Two days ago, the Syrian Democratic Forces (SDF) launched a large scale security operation in the al Hol camp in NE Syria. The camp houses suspected family members of ISIS and the operations were launched to make the camp safe for it’s residents and NGOs to work in the camp after a spate of murders in the camp.
Although SDF forces had secured and policed the perimeter of the camp, there has been an increasing number of incidents of murders inside the camp of residents of the camp by Islamic State militants who have been strengthening their organisation inside the camp.
The al Hol camp has always presented the SDF with a big humanitarian and political challenge in the fight against ISIS. The SDF has been left largely alone, by the international community to manage this difficult issue.
The camp is unique in that all of the residents of the camp had previously lived under ISIS control and includes family members of ISIS fighters, including a large number of foreign nationals.
The Autonomous Administration of North and East Syria (AANES) has been constantly requesting that the countries from which these foreign ISIS fighters come from do more to help and that their nationals are tried in their countries of origin so that these countries can work with the AANES to deliver justice to the victims of ISIS and jointly manage the humanitarian, security and political issues that have resulted in the establishment of the al Hol camp.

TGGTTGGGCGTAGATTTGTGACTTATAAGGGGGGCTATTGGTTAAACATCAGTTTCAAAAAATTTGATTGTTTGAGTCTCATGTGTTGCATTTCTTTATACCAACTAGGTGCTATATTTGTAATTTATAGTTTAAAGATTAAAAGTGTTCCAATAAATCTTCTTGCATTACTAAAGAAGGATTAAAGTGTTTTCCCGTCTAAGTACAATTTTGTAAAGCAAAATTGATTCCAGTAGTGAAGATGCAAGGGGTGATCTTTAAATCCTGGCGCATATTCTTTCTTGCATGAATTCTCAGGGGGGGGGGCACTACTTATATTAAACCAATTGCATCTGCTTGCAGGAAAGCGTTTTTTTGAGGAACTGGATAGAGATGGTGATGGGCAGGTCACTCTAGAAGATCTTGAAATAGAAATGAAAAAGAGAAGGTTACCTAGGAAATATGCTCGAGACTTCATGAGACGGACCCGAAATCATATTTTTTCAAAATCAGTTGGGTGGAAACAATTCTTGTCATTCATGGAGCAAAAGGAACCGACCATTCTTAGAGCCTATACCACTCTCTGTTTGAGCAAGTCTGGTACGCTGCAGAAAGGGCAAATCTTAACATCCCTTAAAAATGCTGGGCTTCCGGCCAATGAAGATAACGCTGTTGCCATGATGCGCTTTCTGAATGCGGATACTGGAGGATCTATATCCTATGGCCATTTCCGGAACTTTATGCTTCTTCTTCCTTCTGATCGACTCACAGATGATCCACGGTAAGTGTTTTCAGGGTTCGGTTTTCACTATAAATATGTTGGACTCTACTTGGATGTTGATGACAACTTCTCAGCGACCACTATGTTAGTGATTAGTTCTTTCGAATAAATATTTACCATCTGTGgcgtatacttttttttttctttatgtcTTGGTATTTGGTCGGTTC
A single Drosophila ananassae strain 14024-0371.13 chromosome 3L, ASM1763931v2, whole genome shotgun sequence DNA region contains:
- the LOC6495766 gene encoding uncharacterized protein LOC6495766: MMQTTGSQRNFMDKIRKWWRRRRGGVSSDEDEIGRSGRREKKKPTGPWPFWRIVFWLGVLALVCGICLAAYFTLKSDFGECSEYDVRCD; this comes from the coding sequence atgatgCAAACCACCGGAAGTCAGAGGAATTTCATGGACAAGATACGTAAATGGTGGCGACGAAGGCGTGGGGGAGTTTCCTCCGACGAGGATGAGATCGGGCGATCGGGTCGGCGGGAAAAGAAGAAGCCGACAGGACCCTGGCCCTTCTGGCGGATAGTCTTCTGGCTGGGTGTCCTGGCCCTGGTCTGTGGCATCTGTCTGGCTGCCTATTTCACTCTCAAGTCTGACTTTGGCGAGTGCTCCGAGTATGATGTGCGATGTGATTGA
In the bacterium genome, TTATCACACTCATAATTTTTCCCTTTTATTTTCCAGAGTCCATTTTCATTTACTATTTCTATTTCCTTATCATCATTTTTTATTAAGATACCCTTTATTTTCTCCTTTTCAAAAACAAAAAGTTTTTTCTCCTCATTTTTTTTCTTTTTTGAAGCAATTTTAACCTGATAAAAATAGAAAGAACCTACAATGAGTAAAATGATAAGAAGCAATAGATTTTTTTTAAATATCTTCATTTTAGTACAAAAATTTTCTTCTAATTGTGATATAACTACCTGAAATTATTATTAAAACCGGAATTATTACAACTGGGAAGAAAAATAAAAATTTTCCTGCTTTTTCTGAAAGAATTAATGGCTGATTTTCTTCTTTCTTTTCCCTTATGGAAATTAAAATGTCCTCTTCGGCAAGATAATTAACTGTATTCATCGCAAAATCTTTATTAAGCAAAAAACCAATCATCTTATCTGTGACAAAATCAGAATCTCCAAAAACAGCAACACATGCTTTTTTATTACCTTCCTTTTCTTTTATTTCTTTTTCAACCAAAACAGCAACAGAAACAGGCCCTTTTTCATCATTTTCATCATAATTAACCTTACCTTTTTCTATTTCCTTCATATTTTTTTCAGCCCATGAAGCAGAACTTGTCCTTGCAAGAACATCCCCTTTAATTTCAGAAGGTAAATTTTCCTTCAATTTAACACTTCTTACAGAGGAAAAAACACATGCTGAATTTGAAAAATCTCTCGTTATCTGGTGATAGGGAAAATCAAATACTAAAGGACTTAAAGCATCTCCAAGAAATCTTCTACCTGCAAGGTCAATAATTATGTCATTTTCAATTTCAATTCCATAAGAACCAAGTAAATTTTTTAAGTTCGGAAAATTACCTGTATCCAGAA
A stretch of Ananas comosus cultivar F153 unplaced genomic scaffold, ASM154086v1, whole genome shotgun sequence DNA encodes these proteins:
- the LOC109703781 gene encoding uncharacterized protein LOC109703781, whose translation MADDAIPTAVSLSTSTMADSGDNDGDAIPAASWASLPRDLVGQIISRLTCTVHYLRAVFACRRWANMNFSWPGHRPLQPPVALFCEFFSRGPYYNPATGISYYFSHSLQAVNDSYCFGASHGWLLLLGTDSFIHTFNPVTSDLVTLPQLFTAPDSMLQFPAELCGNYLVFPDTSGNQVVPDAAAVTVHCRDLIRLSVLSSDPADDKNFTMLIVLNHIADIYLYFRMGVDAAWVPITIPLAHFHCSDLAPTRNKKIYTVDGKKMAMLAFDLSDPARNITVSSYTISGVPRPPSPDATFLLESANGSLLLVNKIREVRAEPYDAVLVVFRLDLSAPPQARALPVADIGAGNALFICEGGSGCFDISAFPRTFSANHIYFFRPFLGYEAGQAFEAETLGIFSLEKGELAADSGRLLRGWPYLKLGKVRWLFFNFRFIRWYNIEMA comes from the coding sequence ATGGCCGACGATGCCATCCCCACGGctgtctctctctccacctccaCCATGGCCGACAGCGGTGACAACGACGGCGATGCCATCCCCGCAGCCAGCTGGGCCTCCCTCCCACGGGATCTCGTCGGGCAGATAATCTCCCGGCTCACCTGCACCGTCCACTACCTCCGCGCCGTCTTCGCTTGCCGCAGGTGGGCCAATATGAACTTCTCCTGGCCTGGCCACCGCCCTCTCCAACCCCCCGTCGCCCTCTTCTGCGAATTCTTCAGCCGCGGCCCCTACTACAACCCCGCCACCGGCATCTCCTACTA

The Autonomous Administration have been working hard to try to resolve this issues and in Oct 2020 granted an amnesty to those inside the camp who have not been involved in serious crimes or murders. This reduced the numbers in the camp from around 73,000 to around it’s present number of approximately 60,000.
The SDF has also been conducting ongoing investigations and arresting of ISIS members, processing them through their own legal and rehabilitation procedures.
However, there has been a big increase in killings in the camp, 40 since the beginning of the year and so the SDF have now moved to reduce the influence of ISIS in the camp.
The SDF said the ongoing operations inside the camp would continue and last for around 10 days involving thousands of their security forces. The US-led coalition have reportedly been providing, “intelligence, surveillance, and reconnaissance” support to the SDF during the operations, according to AFP.
Up to 30 Syrians and foreigners “suspected of supporting ISIS” have been arrested so far with the operations ongoing.
In a report published last month, the UN said it had documented cases of ISIS “radicalisation, fundraising, training and incitement of external operations” at al-Hol camp.
It also warned over the fate of around 7,000 children living in a special annex designated for foreign IS relatives. They are “being groomed as future ISIS operatives”, according to the United Nations.
Despite repeated calls by the UN and Kurdish authorities for countries to repatriate their nationals, only a limited number of people, mostly children, have been allowed to return.